What's the Best Car for Cyclists? A 2014 Cyclist Detection Volvo (w/ video)
You see headlines like this all the time. “Who Builds the Best Car for Dog-lovers?” “Who Builds the Most Kid-friendly Cars?” Etc. When it comes to a carmaker specifically catering to the needs of bikers and their bikes, however, Volvo seems to be the only carmaker that understands cyclists’ primary need: to avoid getting run over by a pack of 5000 lb. SUVs.
To that end, Volvo used its Geneva Auto Show stage to introduced a revolutionary new safety system called Cyclist Detection, which uses a combination of cameras, infrared radar, and advanced, fuzzy-logic software to identify moving objects “about the size and shape of a bicyclist” in urban bike lanes, and track their movements. The system alerts the driver with lights and sounds if it spots a biker tracking out of the bike lane and into traffic, and will even hit the brakes automatically if it detects a significant speed difference between the vehicle and the cyclist. Combined with the company’s Blind-Spot Detection System (BLIS), a Volvo driver would have to be actively trying to kill you (or really into that text message) to end up on top of you.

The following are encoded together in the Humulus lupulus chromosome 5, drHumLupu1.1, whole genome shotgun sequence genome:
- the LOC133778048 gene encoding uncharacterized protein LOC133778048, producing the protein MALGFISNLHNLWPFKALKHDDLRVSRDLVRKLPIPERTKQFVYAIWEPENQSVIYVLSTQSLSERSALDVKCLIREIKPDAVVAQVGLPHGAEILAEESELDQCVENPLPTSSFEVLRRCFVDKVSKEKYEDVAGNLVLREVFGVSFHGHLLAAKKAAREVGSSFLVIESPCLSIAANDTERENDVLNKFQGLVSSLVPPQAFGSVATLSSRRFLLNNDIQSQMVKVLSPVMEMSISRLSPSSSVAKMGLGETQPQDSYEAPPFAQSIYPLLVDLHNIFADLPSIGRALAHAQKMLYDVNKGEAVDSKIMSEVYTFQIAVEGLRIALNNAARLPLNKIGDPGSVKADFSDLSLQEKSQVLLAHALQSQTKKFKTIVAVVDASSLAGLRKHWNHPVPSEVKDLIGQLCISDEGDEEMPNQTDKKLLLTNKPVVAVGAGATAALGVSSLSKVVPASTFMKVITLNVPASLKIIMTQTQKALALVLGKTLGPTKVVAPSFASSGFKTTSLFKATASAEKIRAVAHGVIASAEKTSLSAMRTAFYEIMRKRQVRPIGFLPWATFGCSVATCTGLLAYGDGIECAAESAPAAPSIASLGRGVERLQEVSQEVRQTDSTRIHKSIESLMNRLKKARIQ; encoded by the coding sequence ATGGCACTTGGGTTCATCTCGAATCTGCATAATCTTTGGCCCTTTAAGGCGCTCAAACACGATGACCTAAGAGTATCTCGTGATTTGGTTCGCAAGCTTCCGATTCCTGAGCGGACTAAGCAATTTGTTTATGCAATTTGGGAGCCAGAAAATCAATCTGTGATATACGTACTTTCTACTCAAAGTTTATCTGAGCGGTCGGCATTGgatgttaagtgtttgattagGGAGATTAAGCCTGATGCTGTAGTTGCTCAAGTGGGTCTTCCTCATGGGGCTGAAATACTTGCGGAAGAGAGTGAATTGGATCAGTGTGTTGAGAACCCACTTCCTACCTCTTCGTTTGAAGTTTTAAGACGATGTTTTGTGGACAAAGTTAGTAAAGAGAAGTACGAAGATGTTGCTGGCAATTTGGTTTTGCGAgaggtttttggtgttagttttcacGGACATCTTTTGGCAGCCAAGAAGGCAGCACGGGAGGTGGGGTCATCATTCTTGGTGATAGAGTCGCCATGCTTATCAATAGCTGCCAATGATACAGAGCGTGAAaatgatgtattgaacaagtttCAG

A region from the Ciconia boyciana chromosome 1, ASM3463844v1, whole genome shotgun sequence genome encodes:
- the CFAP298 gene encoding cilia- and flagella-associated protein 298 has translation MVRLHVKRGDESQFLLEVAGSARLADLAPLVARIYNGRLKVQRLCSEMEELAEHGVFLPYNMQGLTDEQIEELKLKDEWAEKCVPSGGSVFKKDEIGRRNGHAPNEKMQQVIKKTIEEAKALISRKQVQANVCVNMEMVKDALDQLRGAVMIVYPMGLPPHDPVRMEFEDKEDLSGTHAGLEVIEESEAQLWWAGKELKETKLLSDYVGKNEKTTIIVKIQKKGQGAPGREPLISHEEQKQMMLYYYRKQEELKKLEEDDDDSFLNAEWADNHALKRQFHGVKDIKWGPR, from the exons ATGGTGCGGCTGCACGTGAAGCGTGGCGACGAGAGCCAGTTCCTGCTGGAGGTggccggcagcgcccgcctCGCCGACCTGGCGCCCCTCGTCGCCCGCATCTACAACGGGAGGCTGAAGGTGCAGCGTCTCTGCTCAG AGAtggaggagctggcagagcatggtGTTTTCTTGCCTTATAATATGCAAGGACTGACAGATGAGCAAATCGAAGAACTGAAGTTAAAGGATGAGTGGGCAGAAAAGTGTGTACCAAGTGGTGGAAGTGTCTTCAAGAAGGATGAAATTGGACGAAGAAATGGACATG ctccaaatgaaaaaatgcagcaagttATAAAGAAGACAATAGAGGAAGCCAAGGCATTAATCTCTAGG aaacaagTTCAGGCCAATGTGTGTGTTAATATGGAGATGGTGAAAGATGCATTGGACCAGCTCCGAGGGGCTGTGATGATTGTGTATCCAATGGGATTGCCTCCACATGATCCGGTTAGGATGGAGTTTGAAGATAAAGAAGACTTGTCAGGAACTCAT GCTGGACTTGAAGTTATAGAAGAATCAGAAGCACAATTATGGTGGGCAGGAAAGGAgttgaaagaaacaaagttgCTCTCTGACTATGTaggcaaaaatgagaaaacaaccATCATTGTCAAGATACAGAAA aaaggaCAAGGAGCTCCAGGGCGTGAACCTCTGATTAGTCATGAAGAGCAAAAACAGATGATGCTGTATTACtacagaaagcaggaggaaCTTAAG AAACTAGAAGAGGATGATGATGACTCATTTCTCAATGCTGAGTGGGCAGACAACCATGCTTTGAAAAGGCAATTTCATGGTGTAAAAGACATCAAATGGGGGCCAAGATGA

You can get a better sense of the Cyclist Detection system, below …
… and, if you’re a long-time Gas 2 reader (Hi, Dad!) you already know I have a special soft-spot for 2-wheeled vehicles and literally anything that helps make the switch from 4 polluting wheels to 2 clean (or, at least, clean-er) wheels an easier sell. Volvo’s new Cyclist Detection with Full Auto-brake does just that, helping to keep cyclists safe while giving Volvo a bit of positive news to crow about, so good on them.
Translation: anything that keeps me “not dead” is cool.
Expect to find Cyclist Detection system on MY2014 Volvos later this summer, as part of the company’s $2775 Technology safety package, which includes similar “auto-brake” systems and a “speeding nanny” that monitors road signs and tells drivers when they’re speeding.
Yes. You can turn off the “I’m speeding” beeps. That was, literally, the first thing I asked.